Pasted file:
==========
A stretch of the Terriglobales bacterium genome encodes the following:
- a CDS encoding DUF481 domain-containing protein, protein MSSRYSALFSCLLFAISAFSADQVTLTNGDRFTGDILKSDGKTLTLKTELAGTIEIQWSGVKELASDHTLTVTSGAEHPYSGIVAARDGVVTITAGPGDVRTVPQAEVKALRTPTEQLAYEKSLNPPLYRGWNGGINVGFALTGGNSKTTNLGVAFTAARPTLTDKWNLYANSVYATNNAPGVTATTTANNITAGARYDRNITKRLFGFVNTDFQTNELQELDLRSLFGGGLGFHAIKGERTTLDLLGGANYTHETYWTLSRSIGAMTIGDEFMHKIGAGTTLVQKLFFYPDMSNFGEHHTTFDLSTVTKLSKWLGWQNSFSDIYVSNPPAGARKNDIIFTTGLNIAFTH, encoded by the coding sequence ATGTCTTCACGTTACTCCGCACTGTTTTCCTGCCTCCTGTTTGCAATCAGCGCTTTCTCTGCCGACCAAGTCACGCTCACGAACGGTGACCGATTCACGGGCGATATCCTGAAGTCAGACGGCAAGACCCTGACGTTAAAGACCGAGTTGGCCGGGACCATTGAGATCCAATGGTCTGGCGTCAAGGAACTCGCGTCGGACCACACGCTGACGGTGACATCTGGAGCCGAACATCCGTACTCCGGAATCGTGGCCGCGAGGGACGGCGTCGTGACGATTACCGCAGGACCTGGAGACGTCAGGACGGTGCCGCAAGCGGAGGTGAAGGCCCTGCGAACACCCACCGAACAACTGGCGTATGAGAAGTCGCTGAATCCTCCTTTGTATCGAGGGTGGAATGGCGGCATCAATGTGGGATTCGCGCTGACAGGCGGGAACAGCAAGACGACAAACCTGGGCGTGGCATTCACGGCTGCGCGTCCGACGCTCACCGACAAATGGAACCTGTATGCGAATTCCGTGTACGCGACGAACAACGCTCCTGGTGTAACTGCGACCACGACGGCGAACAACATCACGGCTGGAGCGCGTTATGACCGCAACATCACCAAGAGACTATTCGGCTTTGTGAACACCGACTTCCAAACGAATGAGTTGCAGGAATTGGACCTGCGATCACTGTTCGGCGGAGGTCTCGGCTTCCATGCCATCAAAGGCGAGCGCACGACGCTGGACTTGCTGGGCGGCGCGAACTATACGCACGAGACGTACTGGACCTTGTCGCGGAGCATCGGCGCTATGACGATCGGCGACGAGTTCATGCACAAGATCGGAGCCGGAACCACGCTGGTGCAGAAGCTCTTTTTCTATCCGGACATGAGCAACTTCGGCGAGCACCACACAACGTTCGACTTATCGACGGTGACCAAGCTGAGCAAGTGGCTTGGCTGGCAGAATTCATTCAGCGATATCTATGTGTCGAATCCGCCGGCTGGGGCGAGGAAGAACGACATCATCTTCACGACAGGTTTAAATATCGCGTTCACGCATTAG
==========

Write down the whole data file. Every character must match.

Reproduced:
A stretch of the Terriglobales bacterium genome encodes the following:
- a CDS encoding DUF481 domain-containing protein, protein MSSRYSALFSCLLFAISAFSADQVTLTNGDRFTGDILKSDGKTLTLKTELAGTIEIQWSGVKELASDHTLTVTSGAEHPYSGIVAARDGVVTITAGPGDVRTVPQAEVKALRTPTEQLAYEKSLNPPLYRGWNGGINVGFALTGGNSKTTNLGVAFTAARPTLTDKWNLYANSVYATNNAPGVTATTTANNITAGARYDRNITKRLFGFVNTDFQTNELQELDLRSLFGGGLGFHAIKGERTTLDLLGGANYTHETYWTLSRSIGAMTIGDEFMHKIGAGTTLVQKLFFYPDMSNFGEHHTTFDLSTVTKLSKWLGWQNSFSDIYVSNPPAGARKNDIIFTTGLNIAFTH, encoded by the coding sequence ATGTCTTCACGTTACTCCGCACTGTTTTCCTGCCTCCTGTTTGCAATCAGCGCTTTCTCTGCCGACCAAGTCACGCTCACGAACGGTGACCGATTCACGGGCGATATCCTGAAGTCAGACGGCAAGACCCTGACGTTAAAGACCGAGTTGGCCGGGACCATTGAGATCCAATGGTCTGGCGTCAAGGAACTCGCGTCGGACCACACGCTGACGGTGACATCTGGAGCCGAACATCCGTACTCCGGAATCGTGGCCGCGAGGGACGGCGTCGTGACGATTACCGCAGGACCTGGAGACGTCAGGACGGTGCCGCAAGCGGAGGTGAAGGCCCTGCGAACACCCACCGAACAACTGGCGTATGAGAAGTCGCTGAATCCTCCTTTGTATCGAGGGTGGAATGGCGGCATCAATGTGGGATTCGCGCTGACAGGCGGGAACAGCAAGACGACAAACCTGGGCGTGGCATTCACGGCTGCGCGTCCGACGCTCACCGACAAATGGAACCTGTATGCGAATTCCGTGTACGCGACGAACAACGCTCCTGGTGTAACTGCGACCACGACGGCGAACAACATCACGGCTGGAGCGCGTTATGACCGCAACATCACCAAGAGACTATTCGGCTTTGTGAACACCGACTTCCAAACGAATGAGTTGCAGGAATTGGACCTGCGATCACTGTTCGGCGGAGGTCTCGGCTTCCATGCCATCAAAGGCGAGCGCACGACGCTGGACTTGCTGGGCGGCGCGAACTATACGCACGAGACGTACTGGACCTTGTCGCGGAGCATCGGCGCTATGACGATCGGCGACGAGTTCATGCACAAGATCGGAGCCGGAACCACGCTGGTGCAGAAGCTCTTTTTCTATCCGGACATGAGCAACTTCGGCGAGCACCACACAACGTTCGACTTATCGACGGTGACCAAGCTGAGCAAGTGGCTTGGCTGGCAGAATTCATTCAGCGATATCTATGTGTCGAATCCGCCGGCTGGGGCGAGGAAGAACGACATCATCTTCACGACAGGTTTAAATATCGCGTTCACGCATTAG